By Patrick Healy, Managing Dictator
Followed by a short—and, as Sustainability Chair Genevieve Fontana noted, sustainable—Secret Santa exchange, members of the Undergraduate Student Association opening their final weekly meeting of the semester by hearing from Dr. Harold Fields, vice president for student affairs and dean of students, about the bids Canisius received from companies wishing to be Canisius’s official dining services partner.
Fields, who is working with Vice President for Business and Finance Tim Balkin to negotiate the contract, said Chartwells, which has been Canisius’s dining partner for 25 years, expected Canisius to essentially just renew their contract, but Fields said the Compass-owned company has been put on notice that “things are different now.”
Discussing the lack of competition for Chartwells over the past few decades, Fields said “the important context is that there’s not been much consistency in [his] office. The person who negotiated the previous contract left a few years back,” and Fields and Balkin are still fairly new hires to the college.
Much of the presentation was devoted to the proposal of the other company to submit a bid. Parkhurst, a smaller company that operates, for example, at John Carroll University, proposed among other things a new dessert station at the dining hall, more diverse menus and a robot-staffed shop akin to Amazon’s autonomous grocery stores. Fields said in response to a senator’s question about the last item that it would not displace any of the dozen students currently employed by dining services.
Fields also responded in the negative to student concerns that the smaller Parkhurst company might charge more per meal. The dean of students declined to discuss the overall finances of the deal, citing the complexities of dining services contracts. While he said Canisius would likely sign a five to ten year contract, the school would have opt-out clauses in case the winning company did not live up to expectations. Fields stressed that either company would be held accountable. “They won’t get a free pass.”
Fields said both Chartwells and Parkhurst expressed commitments to sustainability and sourcing local meat—”they are pretty even in that regard”—as well as investment in dining infrastructure and extension of dining hours. If Parkhurst replaced Chartwells, only Chartwells managers would be displaced. Fields said it is a common practice in the industry for non-managers to take comparable positions with a new company.
An audience member asked if students would have the opportunity to taste test both companies. Fields said they would not. Senators expressed that interest groups such as commuters should have input into the choice of dining services partners, but Fields said that there is no formal student committee to evaluate the options. The USA, as representative of the student body, is the first—and only—group to see the proposal.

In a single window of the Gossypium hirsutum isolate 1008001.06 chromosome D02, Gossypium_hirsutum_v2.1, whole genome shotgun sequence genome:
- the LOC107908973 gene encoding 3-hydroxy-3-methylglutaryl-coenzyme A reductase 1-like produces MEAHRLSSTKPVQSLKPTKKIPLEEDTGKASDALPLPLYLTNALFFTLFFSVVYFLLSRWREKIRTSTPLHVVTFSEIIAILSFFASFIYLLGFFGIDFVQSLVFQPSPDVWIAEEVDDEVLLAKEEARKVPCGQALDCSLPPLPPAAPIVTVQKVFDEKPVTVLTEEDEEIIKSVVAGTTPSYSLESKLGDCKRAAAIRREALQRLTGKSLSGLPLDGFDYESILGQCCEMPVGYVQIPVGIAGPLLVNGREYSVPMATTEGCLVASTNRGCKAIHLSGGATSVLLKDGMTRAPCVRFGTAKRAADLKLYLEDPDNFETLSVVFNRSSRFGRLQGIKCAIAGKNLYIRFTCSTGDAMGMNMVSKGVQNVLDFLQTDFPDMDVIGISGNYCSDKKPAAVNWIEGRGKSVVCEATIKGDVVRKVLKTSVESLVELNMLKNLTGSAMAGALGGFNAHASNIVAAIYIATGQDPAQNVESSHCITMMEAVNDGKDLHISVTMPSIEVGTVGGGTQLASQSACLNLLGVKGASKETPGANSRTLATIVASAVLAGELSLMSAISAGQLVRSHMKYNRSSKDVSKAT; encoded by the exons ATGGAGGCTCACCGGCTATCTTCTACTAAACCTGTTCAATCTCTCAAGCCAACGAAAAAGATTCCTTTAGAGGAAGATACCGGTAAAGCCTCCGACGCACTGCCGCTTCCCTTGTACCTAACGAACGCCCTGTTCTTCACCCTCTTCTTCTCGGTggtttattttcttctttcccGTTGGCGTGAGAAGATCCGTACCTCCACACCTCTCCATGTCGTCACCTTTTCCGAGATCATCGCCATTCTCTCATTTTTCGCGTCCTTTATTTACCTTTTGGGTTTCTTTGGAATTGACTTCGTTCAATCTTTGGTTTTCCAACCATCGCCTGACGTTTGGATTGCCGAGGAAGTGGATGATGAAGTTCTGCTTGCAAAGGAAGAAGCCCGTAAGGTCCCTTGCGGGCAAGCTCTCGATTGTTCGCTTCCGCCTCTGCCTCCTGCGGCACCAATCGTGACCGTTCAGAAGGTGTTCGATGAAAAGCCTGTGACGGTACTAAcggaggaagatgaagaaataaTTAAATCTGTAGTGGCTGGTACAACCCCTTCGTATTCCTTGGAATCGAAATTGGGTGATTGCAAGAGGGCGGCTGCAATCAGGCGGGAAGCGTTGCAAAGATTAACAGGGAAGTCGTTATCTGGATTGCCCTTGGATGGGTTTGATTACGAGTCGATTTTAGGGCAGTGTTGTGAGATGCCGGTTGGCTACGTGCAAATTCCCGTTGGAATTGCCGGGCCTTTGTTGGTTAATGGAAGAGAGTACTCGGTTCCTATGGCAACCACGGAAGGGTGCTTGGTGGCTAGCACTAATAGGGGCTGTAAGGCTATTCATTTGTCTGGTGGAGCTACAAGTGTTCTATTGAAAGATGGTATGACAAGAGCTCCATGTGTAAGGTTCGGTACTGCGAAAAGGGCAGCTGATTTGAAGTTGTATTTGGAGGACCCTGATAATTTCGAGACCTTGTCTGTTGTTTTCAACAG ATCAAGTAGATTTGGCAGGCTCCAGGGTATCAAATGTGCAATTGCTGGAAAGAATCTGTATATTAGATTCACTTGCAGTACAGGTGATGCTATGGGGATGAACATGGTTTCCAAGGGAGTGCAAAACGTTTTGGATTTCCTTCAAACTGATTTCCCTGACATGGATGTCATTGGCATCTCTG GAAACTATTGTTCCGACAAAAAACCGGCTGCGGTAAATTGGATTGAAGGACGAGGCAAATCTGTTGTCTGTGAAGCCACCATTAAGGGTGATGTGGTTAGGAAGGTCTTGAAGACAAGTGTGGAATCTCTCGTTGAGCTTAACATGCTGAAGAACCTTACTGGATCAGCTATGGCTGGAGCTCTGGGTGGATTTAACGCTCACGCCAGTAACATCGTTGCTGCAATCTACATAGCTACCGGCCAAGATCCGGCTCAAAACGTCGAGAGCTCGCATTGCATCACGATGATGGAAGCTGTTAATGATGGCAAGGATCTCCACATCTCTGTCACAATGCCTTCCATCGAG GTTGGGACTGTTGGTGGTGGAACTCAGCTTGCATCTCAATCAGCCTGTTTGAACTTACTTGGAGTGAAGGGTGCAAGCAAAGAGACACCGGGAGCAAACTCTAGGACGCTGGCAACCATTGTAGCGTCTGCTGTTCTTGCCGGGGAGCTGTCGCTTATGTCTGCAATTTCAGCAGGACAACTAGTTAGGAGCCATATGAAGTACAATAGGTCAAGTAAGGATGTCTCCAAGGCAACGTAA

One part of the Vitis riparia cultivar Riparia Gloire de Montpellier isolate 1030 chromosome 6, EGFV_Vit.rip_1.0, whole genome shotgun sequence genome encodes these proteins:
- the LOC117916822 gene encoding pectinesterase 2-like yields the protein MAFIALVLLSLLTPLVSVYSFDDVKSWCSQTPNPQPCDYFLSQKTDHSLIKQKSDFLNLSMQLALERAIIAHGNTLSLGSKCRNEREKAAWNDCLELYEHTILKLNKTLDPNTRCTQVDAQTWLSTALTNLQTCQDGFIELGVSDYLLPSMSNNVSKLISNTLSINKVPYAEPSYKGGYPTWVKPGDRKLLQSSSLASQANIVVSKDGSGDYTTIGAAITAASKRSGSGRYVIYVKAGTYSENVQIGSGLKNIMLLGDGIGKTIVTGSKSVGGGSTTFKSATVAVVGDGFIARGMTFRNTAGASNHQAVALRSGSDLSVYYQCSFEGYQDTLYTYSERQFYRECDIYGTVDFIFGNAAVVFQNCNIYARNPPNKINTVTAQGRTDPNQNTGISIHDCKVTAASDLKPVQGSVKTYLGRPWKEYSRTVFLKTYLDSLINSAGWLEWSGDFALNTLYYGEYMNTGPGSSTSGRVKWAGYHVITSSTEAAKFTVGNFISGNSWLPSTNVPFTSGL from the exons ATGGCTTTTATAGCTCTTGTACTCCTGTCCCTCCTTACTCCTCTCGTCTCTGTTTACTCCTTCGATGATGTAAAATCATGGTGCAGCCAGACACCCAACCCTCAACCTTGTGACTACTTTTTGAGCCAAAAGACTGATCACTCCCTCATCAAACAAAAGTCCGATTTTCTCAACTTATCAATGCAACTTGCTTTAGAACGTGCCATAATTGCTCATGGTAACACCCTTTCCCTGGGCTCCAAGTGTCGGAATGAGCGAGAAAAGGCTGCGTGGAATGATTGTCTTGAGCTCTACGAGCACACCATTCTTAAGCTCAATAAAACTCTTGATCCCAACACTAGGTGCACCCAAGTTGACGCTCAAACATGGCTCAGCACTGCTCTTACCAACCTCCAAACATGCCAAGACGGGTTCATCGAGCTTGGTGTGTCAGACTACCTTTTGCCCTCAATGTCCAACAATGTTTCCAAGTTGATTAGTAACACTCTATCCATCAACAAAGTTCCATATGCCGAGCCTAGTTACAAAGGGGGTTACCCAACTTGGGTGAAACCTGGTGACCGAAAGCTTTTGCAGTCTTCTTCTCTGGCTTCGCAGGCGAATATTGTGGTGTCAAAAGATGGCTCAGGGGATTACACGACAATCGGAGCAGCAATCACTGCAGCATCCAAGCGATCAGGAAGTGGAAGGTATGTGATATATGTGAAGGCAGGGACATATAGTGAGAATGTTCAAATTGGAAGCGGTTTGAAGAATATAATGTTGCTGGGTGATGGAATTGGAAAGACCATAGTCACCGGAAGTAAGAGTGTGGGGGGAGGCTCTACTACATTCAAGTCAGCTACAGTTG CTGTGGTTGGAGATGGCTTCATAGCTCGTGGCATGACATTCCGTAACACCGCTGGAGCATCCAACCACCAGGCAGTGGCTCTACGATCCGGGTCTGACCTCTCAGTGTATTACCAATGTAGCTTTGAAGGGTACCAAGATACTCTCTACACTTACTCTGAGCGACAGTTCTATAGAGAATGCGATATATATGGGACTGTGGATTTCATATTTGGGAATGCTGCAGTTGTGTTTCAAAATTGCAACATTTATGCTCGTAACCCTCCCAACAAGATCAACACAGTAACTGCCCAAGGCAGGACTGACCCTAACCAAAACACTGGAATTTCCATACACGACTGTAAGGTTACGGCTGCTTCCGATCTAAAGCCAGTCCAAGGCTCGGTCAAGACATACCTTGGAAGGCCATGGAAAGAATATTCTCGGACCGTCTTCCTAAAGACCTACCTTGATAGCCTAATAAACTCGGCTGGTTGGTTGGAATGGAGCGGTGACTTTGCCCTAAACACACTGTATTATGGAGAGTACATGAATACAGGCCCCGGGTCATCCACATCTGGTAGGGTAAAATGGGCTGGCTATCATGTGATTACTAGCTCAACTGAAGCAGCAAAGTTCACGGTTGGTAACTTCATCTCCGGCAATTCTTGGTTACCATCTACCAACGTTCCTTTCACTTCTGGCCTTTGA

After the presentation, Sophomore Ian Gotthelf was officially appointed as the USA’s Public Safety Liaison. In his new role, Gotthelf will bring student concerns to the attention of Public Safety Director Kimberly Beaty.
Two students were sworn in after a special election to fill vacancies on the USA executive board. Elnara Karadzhayeva, who defeated current USA Vice Speaker Mitch Popovski, will be vice president for marketing and public relations. Gee Singh, uncontested in her race, will be vice president for business and finance.
USA President Jahare Hudson discussed plans currently under consideration by the executive board to have all big events on campus, as was the case for Canisius President Steve Stoute’s inauguration, begin with an acknowledgement that Canisius sits on land originally lived on by Native Americans.
Hudson also floated plans to create gender-inclusive housing in dorms. After Hudson said that LGBTQ+ people would not all be put on a single floor, Senator Gabby Kaderli suggested that each floor’s bathroom suite be used to house LGBTQ+ people.
In his meeting with Tom Ciminelli about the persistent problem of fruit flies in clubrooms, Hudson said the cause of the infestation was discovered to be the drains in the bathrooms below the dining hall. Hudson spared the Senate details of his briefing about the reproductive cycle of fruit flies, but he did report that the school will try a more aggressive approach to remove the flies by the beginning of the spring 2023 semester. Hudson said that if the flies were not gone, he would issue an ultimatum demanding that they need to be.
Hudson concluded his lengthy executive report with news of potential expansion of the USA to include graduate students. He said that graduate students have expressed an interest in accessing the resources available to undergraduates, but that they would need to pay the undergraduates’ student activities fee. This “fundamental change,” as Hudson called it, “will not be a next-semester thing.” Hudson, who USA sources say is planning to run for re-election, says it would likely take place fall 2024 at the earliest.
Hudson noted that the change would force the current name—”Undergraduate” Student Association—to be modified. For potential new names, Senator Meg Campbell suggested the endearingly ominous “The Senate,” while Student Interests Chair Carlo Mastrodonato offered the attractively alliterative “Golden Griffin Government.”
Attendant to the expansion would be a potential shrinkage of the current undergraduate Senate cohorts from five per class year to, well, fewer than that. He cited last semester’s open positions as evidence that there are often not enough students to fill the existing positions.
Surprisingly, Director of Student Engagement and Leadership Development and advisor to USA Jason Francey did not have anything to report, though as is unofficial custom he delayed the end of the meeting with a last-minute remark, this time wishes of luck on exams and holiday cheer.